Robert Campin

1378/9 - 1444

Campin is usually now assumed to be identical with the Master of Flémalle. He was, with van Eyck, the founder of the realistic style of oil painting in the Netherlands in the early 15th century. His influence was further extended by his pupil Rogier van der Weyden. Campin was active at Tournai from 1406. The group of works attributable to him include three life-sized panels, formerly at Flémalle and now at Frankfurt, the National Gallery's 'Virgin and Child before a Firescreen' and 'Virgin and Child in an Interior'.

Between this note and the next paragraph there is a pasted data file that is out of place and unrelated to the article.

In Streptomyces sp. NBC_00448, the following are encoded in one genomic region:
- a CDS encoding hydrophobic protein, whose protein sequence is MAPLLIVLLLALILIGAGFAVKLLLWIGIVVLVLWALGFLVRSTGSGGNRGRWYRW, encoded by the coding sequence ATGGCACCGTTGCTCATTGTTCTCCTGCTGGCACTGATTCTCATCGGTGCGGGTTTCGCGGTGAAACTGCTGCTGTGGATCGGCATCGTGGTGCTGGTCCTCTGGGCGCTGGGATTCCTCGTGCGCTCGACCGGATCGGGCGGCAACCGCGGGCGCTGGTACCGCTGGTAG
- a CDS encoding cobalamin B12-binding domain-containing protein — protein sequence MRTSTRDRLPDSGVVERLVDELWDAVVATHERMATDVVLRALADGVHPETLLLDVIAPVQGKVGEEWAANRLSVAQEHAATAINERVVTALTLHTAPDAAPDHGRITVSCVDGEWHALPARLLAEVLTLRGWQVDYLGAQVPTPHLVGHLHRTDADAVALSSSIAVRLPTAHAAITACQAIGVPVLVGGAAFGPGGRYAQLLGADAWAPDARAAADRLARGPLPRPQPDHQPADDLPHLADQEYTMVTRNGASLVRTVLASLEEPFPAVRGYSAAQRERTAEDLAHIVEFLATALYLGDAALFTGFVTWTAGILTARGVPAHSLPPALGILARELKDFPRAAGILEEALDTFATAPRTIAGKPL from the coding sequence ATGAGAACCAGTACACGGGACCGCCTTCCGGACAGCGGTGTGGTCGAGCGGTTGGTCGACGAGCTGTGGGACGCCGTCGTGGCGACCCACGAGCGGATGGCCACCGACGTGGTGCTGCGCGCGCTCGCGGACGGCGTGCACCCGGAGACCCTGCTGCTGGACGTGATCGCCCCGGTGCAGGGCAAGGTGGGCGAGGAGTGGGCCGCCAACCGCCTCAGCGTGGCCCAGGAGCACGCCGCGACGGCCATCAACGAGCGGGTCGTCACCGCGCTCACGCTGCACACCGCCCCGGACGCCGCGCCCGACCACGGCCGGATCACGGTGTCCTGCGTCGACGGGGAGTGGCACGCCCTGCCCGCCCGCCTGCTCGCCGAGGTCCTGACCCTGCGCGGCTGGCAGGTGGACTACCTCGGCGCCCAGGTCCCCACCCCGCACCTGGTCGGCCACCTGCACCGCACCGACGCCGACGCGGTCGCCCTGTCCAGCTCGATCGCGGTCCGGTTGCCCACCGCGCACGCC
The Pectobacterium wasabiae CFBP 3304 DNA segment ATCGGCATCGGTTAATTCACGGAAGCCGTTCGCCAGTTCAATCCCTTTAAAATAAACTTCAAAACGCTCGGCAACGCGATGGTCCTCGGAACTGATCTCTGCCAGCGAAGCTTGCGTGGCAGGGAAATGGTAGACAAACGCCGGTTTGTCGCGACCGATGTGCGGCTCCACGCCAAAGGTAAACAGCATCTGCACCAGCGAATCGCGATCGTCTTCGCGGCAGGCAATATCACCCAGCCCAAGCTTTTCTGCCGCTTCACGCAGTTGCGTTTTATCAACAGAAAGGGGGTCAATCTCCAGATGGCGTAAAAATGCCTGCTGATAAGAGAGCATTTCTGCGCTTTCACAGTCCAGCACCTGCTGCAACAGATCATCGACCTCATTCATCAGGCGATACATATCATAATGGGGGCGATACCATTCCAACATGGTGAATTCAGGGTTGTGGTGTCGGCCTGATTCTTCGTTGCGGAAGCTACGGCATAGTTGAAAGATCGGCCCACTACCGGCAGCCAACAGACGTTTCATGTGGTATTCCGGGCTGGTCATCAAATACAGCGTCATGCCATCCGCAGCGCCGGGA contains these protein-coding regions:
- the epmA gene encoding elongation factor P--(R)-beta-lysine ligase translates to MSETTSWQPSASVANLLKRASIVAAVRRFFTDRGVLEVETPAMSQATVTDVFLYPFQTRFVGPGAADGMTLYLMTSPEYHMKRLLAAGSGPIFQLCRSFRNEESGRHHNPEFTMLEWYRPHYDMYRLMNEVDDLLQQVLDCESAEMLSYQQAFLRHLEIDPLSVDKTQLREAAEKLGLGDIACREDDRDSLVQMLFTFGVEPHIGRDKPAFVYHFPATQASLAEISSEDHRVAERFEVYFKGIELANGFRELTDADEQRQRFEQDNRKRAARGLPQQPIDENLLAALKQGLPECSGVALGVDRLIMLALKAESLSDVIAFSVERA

In the early 15th century the Netherlands belonged to the Duchy of Burgundy. The realistic detail of Campin's work is accompanied by a weightiness in the figures which is associated with Burgundian sculpture. It is paralleled in Italy in the work of Florentine early Renaissance artists. This quality is also evident in his portraits.